At the school where I worked there was an annual expedition-cum-challenge known as the Black Country Tie Night. Those who had passed the ordeal were entitled to sport a tie around the school featuring a foaming mug of beer. Another select club was wearers of the You Lad Tie, conferred on a teacher seen to stop a child in his tracks from a distance with a bellow of “You, lad!”
The Black Country is a region in the English Midlands, so called because it was heavily industrialised and in the old days everything was stained with soot from coal fires and furnaces. Before the recession of the early 1980s the area was still thriving and a key element in working class culture was an appreciation of beer. I remember a crossroads - I think it was in Lower Gornal - that had a pub on each corner.
There were many little breweries and pubs that brewed their own on the premises. Brands included Batham’s, Hanson’s, Simpkiss’ and Holden’s, the middle two now long gone. Some of the hostelries were very simple, not exactly spit and sawdust but certainly bare floorboards. It was in one of these that I saw something I fervently wanted (which is rare for me): a short-haired blue cat, muscular and disdainful of the customers as he made his way between the legs of the chairs and people. The next time I saw such an animal was when a similar one appeared from nowhere to inveigle her way into my mother-in-law's house. Bobby, a British Blue (as I now know), came to live with us for the next twenty years. What a peculiar coincidence; I am afraid to wish for anything else.
It was usual for us to start at the Lamp in Dudley, a Batham’s pub serving a light-coloured bitter similar to a lager but much mellower. Candidates for the tie would be paired with a marker who would check off pints on a beer mat as they were drunk, generally only one pint in each pub. And so the minibus made its tour around the Black Country. The challenge was to drink ten pints without being sick, at least not until after the tenth, which by tradition was always drunk at Ma Pardoe’s in Netherton (she was still alive and brewing back then). That one was served in two halves downed one after the other and then, if necessary, it was off to the gents’ in haste.
One time part way through the evening we bumped into a colleague who was having a drink with friends and asked what we were doing. When we explained he joined in. He was a big Jamaican with a great love of life and famous for his so-called Rocket, a punch prepared with over-proof Jamaican white rum and served surreptitiously to staff in the know throughout the final day of term, which gave a second meaning to the “staggered dismissal” of the children at the end. He was not expected to have any difficulty, even though he had started several pints behind the line; but after a gallon or so he looked stricken and said with tears in his eyes that he couldn't continue. He was most relieved when we clarified the rules for him: he had thought that he wasn't allowed to visit the toilet for a call of nature before completing. Having passed easily, he stayed on for further drinks after the rest of us climbed back on the bus.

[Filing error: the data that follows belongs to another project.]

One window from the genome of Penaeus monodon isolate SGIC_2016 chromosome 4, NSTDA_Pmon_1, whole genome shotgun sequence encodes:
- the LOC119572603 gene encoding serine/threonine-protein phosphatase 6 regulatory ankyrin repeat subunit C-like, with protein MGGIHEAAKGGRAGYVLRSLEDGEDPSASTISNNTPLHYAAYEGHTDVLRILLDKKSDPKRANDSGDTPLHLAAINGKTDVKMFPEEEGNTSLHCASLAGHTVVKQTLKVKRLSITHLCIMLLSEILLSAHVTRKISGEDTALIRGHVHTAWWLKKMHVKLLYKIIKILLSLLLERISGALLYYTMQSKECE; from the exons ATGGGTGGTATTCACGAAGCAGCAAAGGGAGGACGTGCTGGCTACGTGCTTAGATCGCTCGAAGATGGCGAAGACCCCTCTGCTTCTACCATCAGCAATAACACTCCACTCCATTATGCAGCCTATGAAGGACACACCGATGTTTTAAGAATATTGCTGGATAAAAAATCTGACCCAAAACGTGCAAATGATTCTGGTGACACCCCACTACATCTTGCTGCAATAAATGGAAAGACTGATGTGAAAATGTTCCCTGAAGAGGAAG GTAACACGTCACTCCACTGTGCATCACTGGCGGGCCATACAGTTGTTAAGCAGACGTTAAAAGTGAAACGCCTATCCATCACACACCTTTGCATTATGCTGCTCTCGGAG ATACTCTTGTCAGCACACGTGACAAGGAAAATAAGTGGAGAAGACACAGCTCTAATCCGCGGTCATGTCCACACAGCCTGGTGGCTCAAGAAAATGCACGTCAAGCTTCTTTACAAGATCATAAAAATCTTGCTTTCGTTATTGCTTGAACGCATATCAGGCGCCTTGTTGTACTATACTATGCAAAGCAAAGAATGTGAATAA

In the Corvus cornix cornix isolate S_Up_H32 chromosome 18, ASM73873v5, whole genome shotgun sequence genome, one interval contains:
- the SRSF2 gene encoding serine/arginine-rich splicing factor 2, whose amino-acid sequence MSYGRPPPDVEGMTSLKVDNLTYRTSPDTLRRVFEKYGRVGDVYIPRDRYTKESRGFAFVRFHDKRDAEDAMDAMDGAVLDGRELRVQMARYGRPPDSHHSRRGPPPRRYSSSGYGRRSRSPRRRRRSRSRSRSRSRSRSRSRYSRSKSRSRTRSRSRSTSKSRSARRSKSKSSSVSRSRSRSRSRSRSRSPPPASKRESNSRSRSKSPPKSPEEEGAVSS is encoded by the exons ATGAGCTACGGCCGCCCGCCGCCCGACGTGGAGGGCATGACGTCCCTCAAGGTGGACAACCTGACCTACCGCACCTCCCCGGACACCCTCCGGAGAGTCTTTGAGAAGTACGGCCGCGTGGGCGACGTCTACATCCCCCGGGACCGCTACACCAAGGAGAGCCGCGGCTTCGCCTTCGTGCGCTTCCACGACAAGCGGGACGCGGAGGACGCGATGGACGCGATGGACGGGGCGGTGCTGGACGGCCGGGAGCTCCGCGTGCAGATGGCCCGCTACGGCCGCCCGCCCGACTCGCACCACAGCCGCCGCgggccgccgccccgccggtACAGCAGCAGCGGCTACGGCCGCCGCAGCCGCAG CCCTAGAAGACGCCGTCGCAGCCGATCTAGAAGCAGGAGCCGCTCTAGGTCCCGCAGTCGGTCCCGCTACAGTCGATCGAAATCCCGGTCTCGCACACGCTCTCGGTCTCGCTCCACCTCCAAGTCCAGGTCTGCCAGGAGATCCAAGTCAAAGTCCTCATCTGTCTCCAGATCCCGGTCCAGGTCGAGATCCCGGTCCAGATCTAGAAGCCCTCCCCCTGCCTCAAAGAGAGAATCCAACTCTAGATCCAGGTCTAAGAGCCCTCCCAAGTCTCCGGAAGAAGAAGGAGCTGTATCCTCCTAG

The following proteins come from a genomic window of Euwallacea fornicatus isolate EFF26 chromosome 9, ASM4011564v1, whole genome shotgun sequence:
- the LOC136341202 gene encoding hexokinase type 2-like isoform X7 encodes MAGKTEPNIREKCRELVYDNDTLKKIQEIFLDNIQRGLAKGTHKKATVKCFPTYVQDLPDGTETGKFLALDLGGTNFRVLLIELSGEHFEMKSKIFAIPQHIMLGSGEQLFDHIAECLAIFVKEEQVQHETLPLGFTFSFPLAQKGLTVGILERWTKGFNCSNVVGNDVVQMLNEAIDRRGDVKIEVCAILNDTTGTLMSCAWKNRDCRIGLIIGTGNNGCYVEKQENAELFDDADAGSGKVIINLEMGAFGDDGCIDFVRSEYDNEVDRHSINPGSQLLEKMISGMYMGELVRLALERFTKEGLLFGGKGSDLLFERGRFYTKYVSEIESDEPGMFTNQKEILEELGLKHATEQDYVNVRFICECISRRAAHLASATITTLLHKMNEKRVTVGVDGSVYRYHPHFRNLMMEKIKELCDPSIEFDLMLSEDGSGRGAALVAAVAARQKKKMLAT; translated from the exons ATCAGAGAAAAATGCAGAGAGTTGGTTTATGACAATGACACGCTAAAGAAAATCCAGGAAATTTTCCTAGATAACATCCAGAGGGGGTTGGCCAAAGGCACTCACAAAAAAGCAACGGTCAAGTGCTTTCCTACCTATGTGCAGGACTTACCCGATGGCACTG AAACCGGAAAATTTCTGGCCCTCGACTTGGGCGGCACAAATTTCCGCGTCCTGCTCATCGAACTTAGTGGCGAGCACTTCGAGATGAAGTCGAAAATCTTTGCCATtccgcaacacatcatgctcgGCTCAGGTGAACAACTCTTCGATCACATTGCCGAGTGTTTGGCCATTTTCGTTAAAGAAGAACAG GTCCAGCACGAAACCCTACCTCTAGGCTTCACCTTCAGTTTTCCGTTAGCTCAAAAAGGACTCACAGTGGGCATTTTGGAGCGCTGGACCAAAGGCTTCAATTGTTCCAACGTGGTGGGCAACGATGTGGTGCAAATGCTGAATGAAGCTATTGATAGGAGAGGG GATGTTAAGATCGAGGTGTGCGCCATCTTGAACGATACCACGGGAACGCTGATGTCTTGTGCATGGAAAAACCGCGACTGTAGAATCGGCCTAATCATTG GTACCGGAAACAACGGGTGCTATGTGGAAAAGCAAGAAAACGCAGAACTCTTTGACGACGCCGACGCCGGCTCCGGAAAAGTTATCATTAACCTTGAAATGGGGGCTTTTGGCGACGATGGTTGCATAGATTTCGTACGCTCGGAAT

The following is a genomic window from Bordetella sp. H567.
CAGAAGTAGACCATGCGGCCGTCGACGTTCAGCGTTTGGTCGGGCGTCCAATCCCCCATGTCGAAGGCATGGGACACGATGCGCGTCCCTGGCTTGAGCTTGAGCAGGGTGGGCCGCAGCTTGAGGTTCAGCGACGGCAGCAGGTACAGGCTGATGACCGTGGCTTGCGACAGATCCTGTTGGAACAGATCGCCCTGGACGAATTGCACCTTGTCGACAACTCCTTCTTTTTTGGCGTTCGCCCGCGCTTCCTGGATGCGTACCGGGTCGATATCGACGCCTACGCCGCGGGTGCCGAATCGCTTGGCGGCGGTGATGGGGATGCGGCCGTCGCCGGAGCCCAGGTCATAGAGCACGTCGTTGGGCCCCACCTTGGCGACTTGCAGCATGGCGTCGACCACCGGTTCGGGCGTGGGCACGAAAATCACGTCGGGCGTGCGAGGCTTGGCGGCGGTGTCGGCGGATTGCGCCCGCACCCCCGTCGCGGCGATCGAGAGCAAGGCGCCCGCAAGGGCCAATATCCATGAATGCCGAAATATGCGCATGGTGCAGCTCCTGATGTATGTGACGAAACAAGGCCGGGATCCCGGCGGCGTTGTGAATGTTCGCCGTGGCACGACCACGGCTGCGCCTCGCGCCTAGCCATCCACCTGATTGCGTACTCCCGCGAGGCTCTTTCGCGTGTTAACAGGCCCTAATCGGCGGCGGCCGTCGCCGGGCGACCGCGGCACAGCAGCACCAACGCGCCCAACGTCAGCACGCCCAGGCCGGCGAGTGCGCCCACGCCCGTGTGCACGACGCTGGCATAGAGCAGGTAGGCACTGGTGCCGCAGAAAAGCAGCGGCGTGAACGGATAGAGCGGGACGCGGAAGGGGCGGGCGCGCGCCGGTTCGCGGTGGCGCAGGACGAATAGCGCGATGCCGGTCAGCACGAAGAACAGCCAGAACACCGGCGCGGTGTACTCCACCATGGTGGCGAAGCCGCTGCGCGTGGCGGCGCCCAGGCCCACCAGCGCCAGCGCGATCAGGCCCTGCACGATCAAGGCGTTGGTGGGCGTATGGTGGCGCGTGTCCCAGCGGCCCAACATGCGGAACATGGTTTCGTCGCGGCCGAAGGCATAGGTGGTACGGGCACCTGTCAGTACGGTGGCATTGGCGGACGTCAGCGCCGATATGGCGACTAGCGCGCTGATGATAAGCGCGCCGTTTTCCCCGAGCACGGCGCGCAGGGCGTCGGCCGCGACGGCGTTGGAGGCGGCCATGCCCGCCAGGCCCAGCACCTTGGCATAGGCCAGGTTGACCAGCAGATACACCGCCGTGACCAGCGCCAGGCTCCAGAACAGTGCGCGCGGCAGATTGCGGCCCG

The kicker in this challenge was that tie runs were always held on a Thursday so that staff had to come in the following day to teach. One of our colleagues turned up with straw in his hair, having not made it home the night before. The children appeared to be very considerate on the Friday, as I remarked to one of my coworkers, who explained to me that they would remember seeing their dad white-faced in the morning and had learned when it was wise not to provoke.
I never made the tie: I simply haven’t the capacity. Nor did the headteacher, a whisky drinker who asked if he could have doubles instead of beer, but was turned down. Rules are rules.
All is changed. In the ‘80s, secondary schools were male-dominated; now, only one in four of the staff is a man. We have to watch patiently as the women drink Prosecco and dance.